Around our house, if you missed a chore one week you didn’t get paid for it; if you missed it for too long your life was in danger. Some chores should be done without pay just because you are part of the family, but if they are all done without pay, there are no teachable moments.
Once the work is done, have a payday. At this age, payday should be once a week. Divide the money between three envelopes: spending, saving, and giving. Spending and giving at this age fosters problem-solving skills as the goal-setting can get really detailed, depending on the particular child.
Teenagers are emotionally age four one day and thirty the next. Teenagers are very fun to mess with and teach because they are trying so hard to be adults and be cool at the same time. Treat your children as adult as they are acting. Our kids, for example, were ready to handle an entire household budget by their teenage years because we intentionally walked them to that point.
At fourteen, if you have them ready and their temperament is correct, release their own budgets to them. We opened a checking account for them with a debit card, but remember: NO credit cards! We established the portion of our budget that was going to their clothes, entertainment, etc. Then we explained to them that from now on we were no longer paying for virtually anything directly, but we would be giving them X dollars per month to live on. If they blow it all on clothes they can’t go to the movies. It was very rewarding to watch the lessons we had been teaching them over many years go into overdrive. The bargain shopping, the conscious decision making, and the discipline were extreme, adult-like and gratifying. The giving was systematic and mature. Your teen will learn to balance her checkbook every month. You will watch your child decide how to spend his money rather than blow it all without thought.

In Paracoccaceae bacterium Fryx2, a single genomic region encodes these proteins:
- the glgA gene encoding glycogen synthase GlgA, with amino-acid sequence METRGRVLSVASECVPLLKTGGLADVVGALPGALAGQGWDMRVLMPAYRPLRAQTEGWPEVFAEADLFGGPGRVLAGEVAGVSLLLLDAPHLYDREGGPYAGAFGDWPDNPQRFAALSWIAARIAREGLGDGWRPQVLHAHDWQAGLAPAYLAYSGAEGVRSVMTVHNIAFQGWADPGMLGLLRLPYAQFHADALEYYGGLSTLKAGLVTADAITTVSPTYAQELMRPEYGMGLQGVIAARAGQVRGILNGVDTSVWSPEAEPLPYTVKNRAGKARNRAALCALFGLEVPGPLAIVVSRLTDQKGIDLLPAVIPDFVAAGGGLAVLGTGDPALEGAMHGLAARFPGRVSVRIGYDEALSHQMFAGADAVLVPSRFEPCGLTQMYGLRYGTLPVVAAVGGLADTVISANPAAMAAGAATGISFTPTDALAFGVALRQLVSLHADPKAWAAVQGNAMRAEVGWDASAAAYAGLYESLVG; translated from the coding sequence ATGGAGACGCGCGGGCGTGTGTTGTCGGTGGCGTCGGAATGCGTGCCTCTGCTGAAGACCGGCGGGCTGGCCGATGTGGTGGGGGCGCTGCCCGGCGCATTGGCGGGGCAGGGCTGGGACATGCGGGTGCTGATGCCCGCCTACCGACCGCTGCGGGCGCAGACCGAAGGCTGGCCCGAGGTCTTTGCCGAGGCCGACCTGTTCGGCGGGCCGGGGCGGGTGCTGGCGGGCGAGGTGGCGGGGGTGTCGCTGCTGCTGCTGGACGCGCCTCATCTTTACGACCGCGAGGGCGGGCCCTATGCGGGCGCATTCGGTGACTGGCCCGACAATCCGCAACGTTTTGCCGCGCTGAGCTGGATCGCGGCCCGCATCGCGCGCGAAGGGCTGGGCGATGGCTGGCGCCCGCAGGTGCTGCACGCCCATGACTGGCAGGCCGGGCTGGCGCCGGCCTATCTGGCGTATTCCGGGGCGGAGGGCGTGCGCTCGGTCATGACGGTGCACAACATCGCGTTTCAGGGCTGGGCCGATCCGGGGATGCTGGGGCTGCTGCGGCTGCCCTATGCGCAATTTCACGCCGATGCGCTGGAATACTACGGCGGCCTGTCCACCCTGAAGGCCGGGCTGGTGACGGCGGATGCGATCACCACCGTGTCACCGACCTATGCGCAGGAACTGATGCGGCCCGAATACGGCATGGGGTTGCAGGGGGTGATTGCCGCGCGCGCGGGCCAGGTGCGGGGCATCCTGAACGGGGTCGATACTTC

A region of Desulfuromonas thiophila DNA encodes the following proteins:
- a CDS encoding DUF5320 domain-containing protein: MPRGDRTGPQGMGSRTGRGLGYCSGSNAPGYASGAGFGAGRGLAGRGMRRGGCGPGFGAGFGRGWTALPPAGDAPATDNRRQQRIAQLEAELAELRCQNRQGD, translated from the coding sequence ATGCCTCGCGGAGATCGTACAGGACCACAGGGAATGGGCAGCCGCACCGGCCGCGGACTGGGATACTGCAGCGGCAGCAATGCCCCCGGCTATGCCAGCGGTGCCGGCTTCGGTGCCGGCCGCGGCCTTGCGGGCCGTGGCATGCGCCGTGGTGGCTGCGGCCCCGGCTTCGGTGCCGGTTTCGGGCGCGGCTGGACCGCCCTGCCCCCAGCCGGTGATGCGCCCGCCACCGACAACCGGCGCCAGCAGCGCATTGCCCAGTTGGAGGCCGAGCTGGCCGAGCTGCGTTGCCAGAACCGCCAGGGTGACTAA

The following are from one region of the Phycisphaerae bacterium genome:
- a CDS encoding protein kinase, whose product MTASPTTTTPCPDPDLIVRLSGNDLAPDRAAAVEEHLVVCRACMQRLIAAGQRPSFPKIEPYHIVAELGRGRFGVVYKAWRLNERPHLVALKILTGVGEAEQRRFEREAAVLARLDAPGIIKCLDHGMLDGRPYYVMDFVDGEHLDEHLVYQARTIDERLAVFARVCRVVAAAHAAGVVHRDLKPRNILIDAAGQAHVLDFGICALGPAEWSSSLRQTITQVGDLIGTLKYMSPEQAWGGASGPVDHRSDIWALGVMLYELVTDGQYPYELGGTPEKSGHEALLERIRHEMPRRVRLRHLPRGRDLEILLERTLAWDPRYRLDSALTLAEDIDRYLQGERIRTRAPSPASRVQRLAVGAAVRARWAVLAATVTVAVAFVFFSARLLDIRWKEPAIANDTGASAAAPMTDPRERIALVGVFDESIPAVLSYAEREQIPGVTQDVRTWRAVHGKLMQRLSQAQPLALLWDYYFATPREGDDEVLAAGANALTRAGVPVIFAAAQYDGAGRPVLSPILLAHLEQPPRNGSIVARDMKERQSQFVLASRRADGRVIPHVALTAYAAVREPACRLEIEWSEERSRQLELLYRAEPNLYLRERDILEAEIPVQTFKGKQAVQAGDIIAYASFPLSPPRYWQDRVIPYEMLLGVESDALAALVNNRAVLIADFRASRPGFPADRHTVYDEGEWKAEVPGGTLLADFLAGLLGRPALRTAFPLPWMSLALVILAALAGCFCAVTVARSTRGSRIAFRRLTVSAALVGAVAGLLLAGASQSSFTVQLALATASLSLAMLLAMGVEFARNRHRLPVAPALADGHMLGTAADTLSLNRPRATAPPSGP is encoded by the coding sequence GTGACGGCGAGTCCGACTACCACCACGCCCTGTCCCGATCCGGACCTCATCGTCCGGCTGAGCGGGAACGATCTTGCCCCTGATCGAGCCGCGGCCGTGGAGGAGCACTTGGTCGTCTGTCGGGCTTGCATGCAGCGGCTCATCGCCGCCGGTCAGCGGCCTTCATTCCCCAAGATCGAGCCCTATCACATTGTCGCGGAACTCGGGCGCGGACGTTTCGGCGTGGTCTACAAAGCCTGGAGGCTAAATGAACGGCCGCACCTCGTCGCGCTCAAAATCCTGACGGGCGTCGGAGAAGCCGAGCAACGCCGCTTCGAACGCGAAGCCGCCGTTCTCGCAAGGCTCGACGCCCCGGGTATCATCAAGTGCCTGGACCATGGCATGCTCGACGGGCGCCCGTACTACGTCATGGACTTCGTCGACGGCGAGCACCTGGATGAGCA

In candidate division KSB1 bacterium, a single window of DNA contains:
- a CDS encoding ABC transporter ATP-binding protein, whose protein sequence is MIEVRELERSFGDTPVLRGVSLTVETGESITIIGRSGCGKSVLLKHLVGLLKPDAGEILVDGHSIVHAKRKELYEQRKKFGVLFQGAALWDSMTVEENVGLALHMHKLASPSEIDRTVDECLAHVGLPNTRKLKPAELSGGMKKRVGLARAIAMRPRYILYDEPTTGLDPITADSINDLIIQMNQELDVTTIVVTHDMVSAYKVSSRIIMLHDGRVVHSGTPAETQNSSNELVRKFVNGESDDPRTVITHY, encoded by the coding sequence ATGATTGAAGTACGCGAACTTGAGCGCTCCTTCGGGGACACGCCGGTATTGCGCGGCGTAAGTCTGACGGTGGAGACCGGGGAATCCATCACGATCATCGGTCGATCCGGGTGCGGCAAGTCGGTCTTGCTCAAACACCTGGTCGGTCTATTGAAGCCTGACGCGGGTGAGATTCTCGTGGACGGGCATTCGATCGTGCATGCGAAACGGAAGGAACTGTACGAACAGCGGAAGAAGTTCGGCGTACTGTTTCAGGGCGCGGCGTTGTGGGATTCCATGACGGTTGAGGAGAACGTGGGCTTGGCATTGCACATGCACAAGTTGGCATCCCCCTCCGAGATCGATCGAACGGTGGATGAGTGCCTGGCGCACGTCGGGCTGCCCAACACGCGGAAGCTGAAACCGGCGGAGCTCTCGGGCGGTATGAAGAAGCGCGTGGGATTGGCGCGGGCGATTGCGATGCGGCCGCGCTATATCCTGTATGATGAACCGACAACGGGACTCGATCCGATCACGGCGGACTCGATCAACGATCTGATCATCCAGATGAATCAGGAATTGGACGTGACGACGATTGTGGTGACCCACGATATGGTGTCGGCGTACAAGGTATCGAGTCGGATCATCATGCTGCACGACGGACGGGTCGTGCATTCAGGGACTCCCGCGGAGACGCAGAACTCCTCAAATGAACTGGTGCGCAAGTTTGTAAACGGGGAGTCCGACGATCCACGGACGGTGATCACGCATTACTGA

You will have the normal power struggles over who is in charge. By empowering your teen with money management you do not abdicate your right or responsibility to parent. You still decide which bathing suits are too revealing, what hair color will work, and whether or not they get their tongues pierced.
You are teaching your children how to live life well when you build their character and money management skills. Teach your children to work, spend wisely, save and give. The most powerful legacy you can leave is wise, competent children.